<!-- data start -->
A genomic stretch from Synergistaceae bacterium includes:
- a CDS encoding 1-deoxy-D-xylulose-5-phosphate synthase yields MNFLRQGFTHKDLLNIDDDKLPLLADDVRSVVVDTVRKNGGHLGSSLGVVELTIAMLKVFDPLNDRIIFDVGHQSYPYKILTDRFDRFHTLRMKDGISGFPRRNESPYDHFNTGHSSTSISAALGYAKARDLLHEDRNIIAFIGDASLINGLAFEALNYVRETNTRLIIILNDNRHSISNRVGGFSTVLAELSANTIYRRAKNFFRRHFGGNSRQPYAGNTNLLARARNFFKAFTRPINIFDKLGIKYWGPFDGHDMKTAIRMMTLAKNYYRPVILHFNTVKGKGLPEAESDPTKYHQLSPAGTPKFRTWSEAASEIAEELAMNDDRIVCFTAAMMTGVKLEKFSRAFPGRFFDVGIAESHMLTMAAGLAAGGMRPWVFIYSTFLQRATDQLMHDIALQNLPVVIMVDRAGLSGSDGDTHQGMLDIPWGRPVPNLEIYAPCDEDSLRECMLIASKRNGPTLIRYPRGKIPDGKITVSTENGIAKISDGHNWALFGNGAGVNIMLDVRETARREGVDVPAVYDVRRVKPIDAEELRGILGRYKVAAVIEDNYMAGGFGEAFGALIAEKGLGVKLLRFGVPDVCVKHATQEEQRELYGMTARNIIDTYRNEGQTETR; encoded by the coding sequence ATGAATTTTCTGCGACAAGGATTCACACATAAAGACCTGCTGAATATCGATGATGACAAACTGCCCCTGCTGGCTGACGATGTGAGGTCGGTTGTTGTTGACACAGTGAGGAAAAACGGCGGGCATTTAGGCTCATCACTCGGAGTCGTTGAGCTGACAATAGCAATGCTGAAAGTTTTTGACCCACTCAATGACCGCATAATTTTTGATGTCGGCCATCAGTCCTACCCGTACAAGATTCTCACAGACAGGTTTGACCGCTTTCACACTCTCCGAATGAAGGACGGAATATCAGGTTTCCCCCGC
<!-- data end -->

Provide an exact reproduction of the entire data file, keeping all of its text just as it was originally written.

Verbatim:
A genomic stretch from Synergistaceae bacterium includes:
- a CDS encoding 1-deoxy-D-xylulose-5-phosphate synthase yields MNFLRQGFTHKDLLNIDDDKLPLLADDVRSVVVDTVRKNGGHLGSSLGVVELTIAMLKVFDPLNDRIIFDVGHQSYPYKILTDRFDRFHTLRMKDGISGFPRRNESPYDHFNTGHSSTSISAALGYAKARDLLHEDRNIIAFIGDASLINGLAFEALNYVRETNTRLIIILNDNRHSISNRVGGFSTVLAELSANTIYRRAKNFFRRHFGGNSRQPYAGNTNLLARARNFFKAFTRPINIFDKLGIKYWGPFDGHDMKTAIRMMTLAKNYYRPVILHFNTVKGKGLPEAESDPTKYHQLSPAGTPKFRTWSEAASEIAEELAMNDDRIVCFTAAMMTGVKLEKFSRAFPGRFFDVGIAESHMLTMAAGLAAGGMRPWVFIYSTFLQRATDQLMHDIALQNLPVVIMVDRAGLSGSDGDTHQGMLDIPWGRPVPNLEIYAPCDEDSLRECMLIASKRNGPTLIRYPRGKIPDGKITVSTENGIAKISDGHNWALFGNGAGVNIMLDVRETARREGVDVPAVYDVRRVKPIDAEELRGILGRYKVAAVIEDNYMAGGFGEAFGALIAEKGLGVKLLRFGVPDVCVKHATQEEQRELYGMTARNIIDTYRNEGQTETR; encoded by the coding sequence ATGAATTTTCTGCGACAAGGATTCACACATAAAGACCTGCTGAATATCGATGATGACAAACTGCCCCTGCTGGCTGACGATGTGAGGTCGGTTGTTGTTGACACAGTGAGGAAAAACGGCGGGCATTTAGGCTCATCACTCGGAGTCGTTGAGCTGACAATAGCAATGCTGAAAGTTTTTGACCCACTCAATGACCGCATAATTTTTGATGTCGGCCATCAGTCCTACCCGTACAAGATTCTCACAGACAGGTTTGACCGCTTTCACACTCTCCGAATGAAGGACGGAATATCAGGTTTCCCCCGC